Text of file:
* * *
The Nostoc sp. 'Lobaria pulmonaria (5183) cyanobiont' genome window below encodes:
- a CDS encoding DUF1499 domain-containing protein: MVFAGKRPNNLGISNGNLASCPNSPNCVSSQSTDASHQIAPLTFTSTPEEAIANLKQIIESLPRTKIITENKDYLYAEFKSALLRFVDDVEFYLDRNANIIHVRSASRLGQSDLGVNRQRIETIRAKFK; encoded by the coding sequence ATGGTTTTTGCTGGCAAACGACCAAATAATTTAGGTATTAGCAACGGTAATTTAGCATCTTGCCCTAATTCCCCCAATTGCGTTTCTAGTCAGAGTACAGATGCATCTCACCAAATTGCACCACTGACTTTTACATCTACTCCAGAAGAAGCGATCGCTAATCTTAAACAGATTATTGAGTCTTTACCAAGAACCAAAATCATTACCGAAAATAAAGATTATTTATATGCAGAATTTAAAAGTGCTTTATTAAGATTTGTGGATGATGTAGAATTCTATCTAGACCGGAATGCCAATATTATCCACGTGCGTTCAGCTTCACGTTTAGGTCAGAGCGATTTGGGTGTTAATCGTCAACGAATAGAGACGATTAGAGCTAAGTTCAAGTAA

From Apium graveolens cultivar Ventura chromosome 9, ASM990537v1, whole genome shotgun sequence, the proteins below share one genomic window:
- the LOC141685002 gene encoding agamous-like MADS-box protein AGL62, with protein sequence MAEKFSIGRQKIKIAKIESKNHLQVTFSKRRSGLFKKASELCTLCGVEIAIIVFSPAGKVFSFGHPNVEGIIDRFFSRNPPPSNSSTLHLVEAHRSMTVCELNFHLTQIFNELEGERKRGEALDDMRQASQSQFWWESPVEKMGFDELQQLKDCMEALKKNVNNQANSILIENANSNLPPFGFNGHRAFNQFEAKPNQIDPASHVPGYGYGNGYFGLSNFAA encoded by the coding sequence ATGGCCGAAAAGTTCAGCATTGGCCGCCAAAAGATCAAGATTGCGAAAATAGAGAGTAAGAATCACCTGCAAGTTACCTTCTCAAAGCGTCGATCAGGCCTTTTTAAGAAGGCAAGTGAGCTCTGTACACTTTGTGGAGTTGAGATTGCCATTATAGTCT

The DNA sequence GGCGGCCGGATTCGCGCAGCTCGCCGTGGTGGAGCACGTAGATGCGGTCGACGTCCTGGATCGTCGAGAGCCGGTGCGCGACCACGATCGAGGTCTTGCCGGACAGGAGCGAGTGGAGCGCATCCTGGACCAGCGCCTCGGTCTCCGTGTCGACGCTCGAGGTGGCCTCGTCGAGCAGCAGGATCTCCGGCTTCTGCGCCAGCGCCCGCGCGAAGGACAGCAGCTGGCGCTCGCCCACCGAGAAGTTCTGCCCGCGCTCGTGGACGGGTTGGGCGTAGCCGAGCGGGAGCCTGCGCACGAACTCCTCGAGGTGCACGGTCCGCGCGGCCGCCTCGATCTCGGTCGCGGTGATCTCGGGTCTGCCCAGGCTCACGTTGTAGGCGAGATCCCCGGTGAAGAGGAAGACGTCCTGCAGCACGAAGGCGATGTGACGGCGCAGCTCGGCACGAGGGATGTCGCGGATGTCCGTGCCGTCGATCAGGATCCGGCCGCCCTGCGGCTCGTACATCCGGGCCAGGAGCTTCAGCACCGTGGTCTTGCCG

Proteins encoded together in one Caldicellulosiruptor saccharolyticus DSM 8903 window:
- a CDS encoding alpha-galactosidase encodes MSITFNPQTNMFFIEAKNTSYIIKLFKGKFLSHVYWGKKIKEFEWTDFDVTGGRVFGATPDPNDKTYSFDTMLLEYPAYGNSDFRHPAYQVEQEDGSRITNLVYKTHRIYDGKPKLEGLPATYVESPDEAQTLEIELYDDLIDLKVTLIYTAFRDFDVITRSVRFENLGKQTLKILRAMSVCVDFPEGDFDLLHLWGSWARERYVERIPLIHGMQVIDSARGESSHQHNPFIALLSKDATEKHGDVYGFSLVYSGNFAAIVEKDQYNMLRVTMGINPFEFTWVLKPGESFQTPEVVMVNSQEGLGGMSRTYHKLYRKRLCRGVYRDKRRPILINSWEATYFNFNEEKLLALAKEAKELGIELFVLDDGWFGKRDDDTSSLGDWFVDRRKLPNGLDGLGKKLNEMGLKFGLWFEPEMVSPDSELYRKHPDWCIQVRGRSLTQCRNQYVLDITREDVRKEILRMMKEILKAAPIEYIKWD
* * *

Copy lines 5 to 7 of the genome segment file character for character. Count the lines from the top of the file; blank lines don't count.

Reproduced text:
The DNA sequence GGCGGCCGGATTCGCGCAGCTCGCCGTGGTGGAGCACGTAGATGCGGTCGACGTCCTGGATCGTCGAGAGCCGGTGCGCGACCACGATCGAGGTCTTGCCGGACAGGAGCGAGTGGAGCGCATCCTGGACCAGCGCCTCGGTCTCCGTGTCGACGCTCGAGGTGGCCTCGTCGAGCAGCAGGATCTCCGGCTTCTGCGCCAGCGCCCGCGCGAAGGACAGCAGCTGGCGCTCGCCCACCGAGAAGTTCTGCCCGCGCTCGTGGACGGGTTGGGCGTAGCCGAGCGGGAGCCTGCGCACGAACTCCTCGAGGTGCACGGTCCGCGCGGCCGCCTCGATCTCGGTCGCGGTGATCTCGGGTCTGCCCAGGCTCACGTTGTAGGCGAGATCCCCGGTGAAGAGGAAGACGTCCTGCAGCACGAAGGCGATGTGACGGCGCAGCTCGGCACGAGGGATGTCGCGGATGTCCGTGCCGTCGATCAGGATCCGGCCGCCCTGCGGCTCGTACATCCGGGCCAGGAGCTTCAGCACCGTGGTCTTGCCG

Proteins encoded together in one Caldicellulosiruptor saccharolyticus DSM 8903 window:
- a CDS encoding alpha-galactosidase encodes MSITFNPQTNMFFIEAKNTSYIIKLFKGKFLSHVYWGKKIKEFEWTDFDVTGGRVFGATPDPNDKTYSFDTMLLEYPAYGNSDFRHPAYQVEQEDGSRITNLVYKTHRIYDGKPKLEGLPATYVESPDEAQTLEIELYDDLIDLKVTLIYTAFRDFDVITRSVRFENLGKQTLKILRAMSVCVDFPEGDFDLLHLWGSWARERYVERIPLIHGMQVIDSARGESSHQHNPFIALLSKDATEKHGDVYGFSLVYSGNFAAIVEKDQYNMLRVTMGINPFEFTWVLKPGESFQTPEVVMVNSQEGLGGMSRTYHKLYRKRLCRGVYRDKRRPILINSWEATYFNFNEEKLLALAKEAKELGIELFVLDDGWFGKRDDDTSSLGDWFVDRRKLPNGLDGLGKKLNEMGLKFGLWFEPEMVSPDSELYRKHPDWCIQVRGRSLTQCRNQYVLDITREDVRKEILRMMKEILKAAPIEYIKWD